Woolfest 2008

Although I’ve already posted today, I wanted to write about the Woolfest before I go away or the memory will have faded. It’s a wonderful show – a combination of all the elements of fibre arts – from the animals who provide the wool to the rainbows of fleece and yarn on sale, from tools and books and dyes to so much exciting felt, knitting, crochet and weaving that you hardly know where to look next. It’s small enough to wander round twice or three times in a day, discovering new things each time – and big enough to provide a very satisfying variety of experiences. I met up with my Mum and my friend Julie and we had a lovely day.

I’ve just picked out a few things to share that were highlights for me…

Helen Melvin of Fiery Felts had curtained her stand with beautiful lengths of cloth, dyed by mordanting and then rolling up with bits of earth and flowers and leaves. This view is of the back – some of these were nuno-felted on the other side.

cloth by Helen Melvin

The Hebridean sheep (these are from Heathland Hebridean in Kent). I bought some of their lovely dark fleece to try dyeing it for felting.


These graceful alpacas from WhyNot Alpacas of Sedbergh – I love their just-shorn textures and the range of colours.


These amazing clothes, modelled by young women from Estonia, Slovakia and Cumbria, in a youth project called "From Sheep to Dress" – clothes made by hand, from Estonian Native Sheep wool, by girls from Saaremaa Island. There’s a bit about this (and some of the other exhibitions) at knitonthenet, and I found an image gallery on the web as well.

From Sheep to Dress

Finally, the gorgeous display of dyed hemp yarns from the House of Hemp.

dyed hemp yarns

I tried to be restrained but I did add a few lovely things to my stash as well as the Hebridean fleece: some beautiful undyed alpaca rovings in four different shades, a tiny skein of purple hemp yarn, some space-dyed knitting ribbon in rusts and pinks and bronzey greys, Liz Clay’s book on Nuno Felt, and a small felt-rolling mat from Jenny Pepper’s stand.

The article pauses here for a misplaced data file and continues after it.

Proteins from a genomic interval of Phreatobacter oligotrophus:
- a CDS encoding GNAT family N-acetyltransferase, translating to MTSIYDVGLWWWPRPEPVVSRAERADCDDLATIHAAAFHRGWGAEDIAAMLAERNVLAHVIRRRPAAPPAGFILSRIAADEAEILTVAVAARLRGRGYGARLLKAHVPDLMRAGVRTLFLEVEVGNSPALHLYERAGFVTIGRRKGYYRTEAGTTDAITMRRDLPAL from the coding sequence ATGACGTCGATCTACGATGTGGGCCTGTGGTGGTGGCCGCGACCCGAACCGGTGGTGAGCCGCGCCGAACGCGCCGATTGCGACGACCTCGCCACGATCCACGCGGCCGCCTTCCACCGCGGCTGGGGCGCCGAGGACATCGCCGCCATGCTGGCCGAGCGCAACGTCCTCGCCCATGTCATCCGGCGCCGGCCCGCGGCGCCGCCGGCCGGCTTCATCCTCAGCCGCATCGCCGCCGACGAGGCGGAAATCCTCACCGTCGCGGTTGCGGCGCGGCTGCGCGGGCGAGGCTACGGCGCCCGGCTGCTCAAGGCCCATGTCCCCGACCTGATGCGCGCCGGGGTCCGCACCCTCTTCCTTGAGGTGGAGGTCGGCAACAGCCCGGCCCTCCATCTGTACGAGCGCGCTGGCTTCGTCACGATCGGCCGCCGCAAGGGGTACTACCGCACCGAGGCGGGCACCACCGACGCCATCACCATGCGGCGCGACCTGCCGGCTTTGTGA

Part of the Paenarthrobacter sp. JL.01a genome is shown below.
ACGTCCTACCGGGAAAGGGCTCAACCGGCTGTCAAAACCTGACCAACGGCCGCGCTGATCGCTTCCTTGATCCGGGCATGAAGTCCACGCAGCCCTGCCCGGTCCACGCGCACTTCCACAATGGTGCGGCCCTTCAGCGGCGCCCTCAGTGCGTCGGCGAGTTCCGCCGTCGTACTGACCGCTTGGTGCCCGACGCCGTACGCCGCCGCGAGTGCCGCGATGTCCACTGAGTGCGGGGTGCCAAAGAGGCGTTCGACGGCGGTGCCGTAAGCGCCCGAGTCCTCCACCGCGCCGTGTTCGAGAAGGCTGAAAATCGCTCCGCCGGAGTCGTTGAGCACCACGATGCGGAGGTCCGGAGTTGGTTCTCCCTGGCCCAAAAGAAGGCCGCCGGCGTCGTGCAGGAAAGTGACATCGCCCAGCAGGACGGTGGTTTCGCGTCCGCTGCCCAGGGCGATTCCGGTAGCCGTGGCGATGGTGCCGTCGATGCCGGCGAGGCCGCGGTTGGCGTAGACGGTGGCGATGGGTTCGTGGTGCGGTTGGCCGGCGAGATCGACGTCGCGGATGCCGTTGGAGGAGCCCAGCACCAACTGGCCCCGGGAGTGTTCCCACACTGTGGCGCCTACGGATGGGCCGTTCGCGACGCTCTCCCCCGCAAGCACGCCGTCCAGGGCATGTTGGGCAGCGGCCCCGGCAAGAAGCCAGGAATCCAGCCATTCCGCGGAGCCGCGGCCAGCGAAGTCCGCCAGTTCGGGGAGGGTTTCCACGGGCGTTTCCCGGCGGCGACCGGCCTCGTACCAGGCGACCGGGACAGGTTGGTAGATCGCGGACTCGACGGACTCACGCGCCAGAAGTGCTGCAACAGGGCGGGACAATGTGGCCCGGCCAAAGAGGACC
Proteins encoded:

Provisional dates for next year’s Woolfest are 26th-27th June 2009 – it’s in my diary already 🙂

And now I really must go and think about what to pack!

TIF Challenge March 2

It’s April already and March has… gone – I’m not sure where. I don’t really think I’ve risen to Sharon’s challenge to pay attention to the tiny details during March, but as the month dashed on I thought about dots and spots and decided to try a small piece of shibori, something I’ve been meaning to do for a while. I tied some buttons into hand dyed muslin, bound some points around them and then bound the ‘tail’ at intervals. I soaked it in soda solution for a while…

tied fabric ready for dyeing

… then dyed overnight in Procion MX marine violet…

dyed fabric ready to untie

… and ended up with this …

shibori fabric

It was exciting to see what emerged, and I’m glad I managed not to abandon this month’s challenge altogether. Shibori is definitely something I want to explore and learn how to do properly. It was magical – and fun :-).

beautiful and useful

Just some things to share that have caught my eye over the last few days…

Ann Wood’s birds (and ships and spiders and horses) are always a delight but something about this arrangement of birds in progress just made me catch my breath this morning.

Which reminds me, if you like arrangements you’ll love this Flickr pool (found via Ana Ventura’s Papéis por todo o lado).

I’m still finding my way around our new camera so I was grateful for a series of tutorials for point and shoot cameras by Ellie Won (Kitchen Wench) (thanks to Magpie Ima for sharing this). I now understand a lot more about white balance and exposure compensation than I did, and I’m looking forward to learning more!